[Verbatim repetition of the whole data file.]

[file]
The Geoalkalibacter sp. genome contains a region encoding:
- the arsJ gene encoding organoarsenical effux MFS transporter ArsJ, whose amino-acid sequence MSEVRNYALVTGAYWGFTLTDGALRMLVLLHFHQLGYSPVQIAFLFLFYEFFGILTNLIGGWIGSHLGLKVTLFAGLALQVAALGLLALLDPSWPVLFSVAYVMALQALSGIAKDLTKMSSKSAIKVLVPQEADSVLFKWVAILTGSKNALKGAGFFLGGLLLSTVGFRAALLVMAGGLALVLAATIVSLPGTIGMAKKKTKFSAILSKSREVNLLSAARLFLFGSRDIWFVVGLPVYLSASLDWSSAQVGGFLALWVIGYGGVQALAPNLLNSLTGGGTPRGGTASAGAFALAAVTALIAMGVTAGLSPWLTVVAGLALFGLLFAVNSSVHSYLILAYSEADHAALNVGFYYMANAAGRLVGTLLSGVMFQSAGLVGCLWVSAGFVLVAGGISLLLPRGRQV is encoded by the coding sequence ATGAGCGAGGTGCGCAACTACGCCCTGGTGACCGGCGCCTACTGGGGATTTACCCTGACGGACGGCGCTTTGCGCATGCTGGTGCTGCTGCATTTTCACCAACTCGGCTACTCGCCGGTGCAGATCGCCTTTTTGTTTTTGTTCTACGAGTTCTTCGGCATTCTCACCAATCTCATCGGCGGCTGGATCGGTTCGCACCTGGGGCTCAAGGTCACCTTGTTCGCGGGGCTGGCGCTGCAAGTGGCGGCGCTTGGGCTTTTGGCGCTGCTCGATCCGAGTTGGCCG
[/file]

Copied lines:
The Geoalkalibacter sp. genome contains a region encoding:
- the arsJ gene encoding organoarsenical effux MFS transporter ArsJ, whose amino-acid sequence MSEVRNYALVTGAYWGFTLTDGALRMLVLLHFHQLGYSPVQIAFLFLFYEFFGILTNLIGGWIGSHLGLKVTLFAGLALQVAALGLLALLDPSWPVLFSVAYVMALQALSGIAKDLTKMSSKSAIKVLVPQEADSVLFKWVAILTGSKNALKGAGFFLGGLLLSTVGFRAALLVMAGGLALVLAATIVSLPGTIGMAKKKTKFSAILSKSREVNLLSAARLFLFGSRDIWFVVGLPVYLSASLDWSSAQVGGFLALWVIGYGGVQALAPNLLNSLTGGGTPRGGTASAGAFALAAVTALIAMGVTAGLSPWLTVVAGLALFGLLFAVNSSVHSYLILAYSEADHAALNVGFYYMANAAGRLVGTLLSGVMFQSAGLVGCLWVSAGFVLVAGGISLLLPRGRQV is encoded by the coding sequence ATGAGCGAGGTGCGCAACTACGCCCTGGTGACCGGCGCCTACTGGGGATTTACCCTGACGGACGGCGCTTTGCGCATGCTGGTGCTGCTGCATTTTCACCAACTCGGCTACTCGCCGGTGCAGATCGCCTTTTTGTTTTTGTTCTACGAGTTCTTCGGCATTCTCACCAATCTCATCGGCGGCTGGATCGGTTCGCACCTGGGGCTCAAGGTCACCTTGTTCGCGGGGCTGGCGCTGCAAGTGGCGGCGCTTGGGCTTTTGGCGCTGCTCGATCCGAGTTGGCCG